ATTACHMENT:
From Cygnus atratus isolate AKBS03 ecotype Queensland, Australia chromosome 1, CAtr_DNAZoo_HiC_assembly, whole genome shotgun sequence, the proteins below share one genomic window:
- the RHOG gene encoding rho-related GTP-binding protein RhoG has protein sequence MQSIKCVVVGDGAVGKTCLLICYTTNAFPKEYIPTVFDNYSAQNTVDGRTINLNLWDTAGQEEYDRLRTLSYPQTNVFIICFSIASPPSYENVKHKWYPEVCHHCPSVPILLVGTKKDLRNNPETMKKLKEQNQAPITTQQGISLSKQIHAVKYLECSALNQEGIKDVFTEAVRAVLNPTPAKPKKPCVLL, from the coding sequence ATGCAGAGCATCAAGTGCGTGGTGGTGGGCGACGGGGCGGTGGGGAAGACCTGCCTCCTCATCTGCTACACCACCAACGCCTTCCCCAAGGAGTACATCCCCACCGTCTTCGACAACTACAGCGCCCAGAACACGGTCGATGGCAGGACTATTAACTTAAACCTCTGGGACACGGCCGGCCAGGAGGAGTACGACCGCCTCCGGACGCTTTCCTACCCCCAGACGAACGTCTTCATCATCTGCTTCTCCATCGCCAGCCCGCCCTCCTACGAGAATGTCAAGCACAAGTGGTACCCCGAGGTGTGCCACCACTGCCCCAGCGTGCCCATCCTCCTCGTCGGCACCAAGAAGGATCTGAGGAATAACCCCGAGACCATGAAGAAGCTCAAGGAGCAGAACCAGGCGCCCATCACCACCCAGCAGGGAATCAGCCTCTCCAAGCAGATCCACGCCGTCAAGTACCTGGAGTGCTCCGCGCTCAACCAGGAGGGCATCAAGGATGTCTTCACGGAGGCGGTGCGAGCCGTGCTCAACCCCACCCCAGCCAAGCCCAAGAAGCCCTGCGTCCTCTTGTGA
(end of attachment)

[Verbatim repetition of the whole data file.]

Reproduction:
From Cygnus atratus isolate AKBS03 ecotype Queensland, Australia chromosome 1, CAtr_DNAZoo_HiC_assembly, whole genome shotgun sequence, the proteins below share one genomic window:
- the RHOG gene encoding rho-related GTP-binding protein RhoG has protein sequence MQSIKCVVVGDGAVGKTCLLICYTTNAFPKEYIPTVFDNYSAQNTVDGRTINLNLWDTAGQEEYDRLRTLSYPQTNVFIICFSIASPPSYENVKHKWYPEVCHHCPSVPILLVGTKKDLRNNPETMKKLKEQNQAPITTQQGISLSKQIHAVKYLECSALNQEGIKDVFTEAVRAVLNPTPAKPKKPCVLL, from the coding sequence ATGCAGAGCATCAAGTGCGTGGTGGTGGGCGACGGGGCGGTGGGGAAGACCTGCCTCCTCATCTGCTACACCACCAACGCCTTCCCCAAGGAGTACATCCCCACCGTCTTCGACAACTACAGCGCCCAGAACACGGTCGATGGCAGGACTATTAACTTAAACCTCTGGGACACGGCCGGCCAGGAGGAGTACGACCGCCTCCGGACGCTTTCCTACCCCCAGACGAACGTCTTCATCATCTGCTTCTCCATCGCCAGCCCGCCCTCCTACGAGAATGTCAAGCACAAGTGGTACCCCGAGGTGTGCCACCACTGCCCCAGCGTGCCCATCCTCCTCGTCGGCACCAAGAAGGATCTGAGGAATAACCCCGAGACCATGAAGAAGCTCAAGGAGCAGAACCAGGCGCCCATCACCACCCAGCAGGGAATCAGCCTCTCCAAGCAGATCCACGCCGTCAAGTACCTGGAGTGCTCCGCGCTCAACCAGGAGGGCATCAAGGATGTCTTCACGGAGGCGGTGCGAGCCGTGCTCAACCCCACCCCAGCCAAGCCCAAGAAGCCCTGCGTCCTCTTGTGA